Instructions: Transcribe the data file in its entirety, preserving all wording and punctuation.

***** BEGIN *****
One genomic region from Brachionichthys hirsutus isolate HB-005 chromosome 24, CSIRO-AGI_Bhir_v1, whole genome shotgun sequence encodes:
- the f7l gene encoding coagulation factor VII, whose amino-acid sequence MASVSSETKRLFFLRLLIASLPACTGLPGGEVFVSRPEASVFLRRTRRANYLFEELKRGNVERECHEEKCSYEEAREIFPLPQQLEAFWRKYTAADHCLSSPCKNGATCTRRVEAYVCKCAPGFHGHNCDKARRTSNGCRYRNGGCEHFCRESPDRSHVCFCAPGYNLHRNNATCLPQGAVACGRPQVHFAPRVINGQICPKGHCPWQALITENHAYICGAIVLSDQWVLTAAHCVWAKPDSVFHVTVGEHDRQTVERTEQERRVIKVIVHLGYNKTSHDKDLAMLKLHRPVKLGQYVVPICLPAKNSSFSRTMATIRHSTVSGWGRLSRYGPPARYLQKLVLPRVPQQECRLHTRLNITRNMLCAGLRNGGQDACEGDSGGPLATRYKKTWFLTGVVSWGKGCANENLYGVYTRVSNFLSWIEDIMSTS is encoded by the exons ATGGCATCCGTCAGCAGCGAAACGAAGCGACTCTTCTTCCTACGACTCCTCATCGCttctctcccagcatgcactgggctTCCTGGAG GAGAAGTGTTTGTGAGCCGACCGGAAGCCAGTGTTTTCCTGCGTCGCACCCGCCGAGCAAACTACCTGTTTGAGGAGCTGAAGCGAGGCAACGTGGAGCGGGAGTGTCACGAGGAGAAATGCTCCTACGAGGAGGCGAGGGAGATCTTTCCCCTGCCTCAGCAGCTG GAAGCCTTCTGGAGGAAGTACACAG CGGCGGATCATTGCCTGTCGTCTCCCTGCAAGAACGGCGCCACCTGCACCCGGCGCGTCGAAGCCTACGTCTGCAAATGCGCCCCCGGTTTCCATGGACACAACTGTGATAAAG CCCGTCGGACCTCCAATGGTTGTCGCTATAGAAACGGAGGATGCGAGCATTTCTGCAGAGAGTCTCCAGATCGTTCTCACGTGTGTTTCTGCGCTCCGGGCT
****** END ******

One genomic region from Brachionichthys hirsutus isolate HB-005 chromosome 24, CSIRO-AGI_Bhir_v1, whole genome shotgun sequence encodes:
- the f7l gene encoding coagulation factor VII, whose amino-acid sequence MASVSSETKRLFFLRLLIASLPACTGLPGGEVFVSRPEASVFLRRTRRANYLFEELKRGNVERECHEEKCSYEEAREIFPLPQQLEAFWRKYTAADHCLSSPCKNGATCTRRVEAYVCKCAPGFHGHNCDKARRTSNGCRYRNGGCEHFCRESPDRSHVCFCAPGYNLHRNNATCLPQGAVACGRPQVHFAPRVINGQICPKGHCPWQALITENHAYICGAIVLSDQWVLTAAHCVWAKPDSVFHVTVGEHDRQTVERTEQERRVIKVIVHLGYNKTSHDKDLAMLKLHRPVKLGQYVVPICLPAKNSSFSRTMATIRHSTVSGWGRLSRYGPPARYLQKLVLPRVPQQECRLHTRLNITRNMLCAGLRNGGQDACEGDSGGPLATRYKKTWFLTGVVSWGKGCANENLYGVYTRVSNFLSWIEDIMSTS is encoded by the exons ATGGCATCCGTCAGCAGCGAAACGAAGCGACTCTTCTTCCTACGACTCCTCATCGCttctctcccagcatgcactgggctTCCTGGAG GAGAAGTGTTTGTGAGCCGACCGGAAGCCAGTGTTTTCCTGCGTCGCACCCGCCGAGCAAACTACCTGTTTGAGGAGCTGAAGCGAGGCAACGTGGAGCGGGAGTGTCACGAGGAGAAATGCTCCTACGAGGAGGCGAGGGAGATCTTTCCCCTGCCTCAGCAGCTG GAAGCCTTCTGGAGGAAGTACACAG CGGCGGATCATTGCCTGTCGTCTCCCTGCAAGAACGGCGCCACCTGCACCCGGCGCGTCGAAGCCTACGTCTGCAAATGCGCCCCCGGTTTCCATGGACACAACTGTGATAAAG CCCGTCGGACCTCCAATGGTTGTCGCTATAGAAACGGAGGATGCGAGCATTTCTGCAGAGAGTCTCCAGATCGTTCTCACGTGTGTTTCTGCGCTCCGGGCT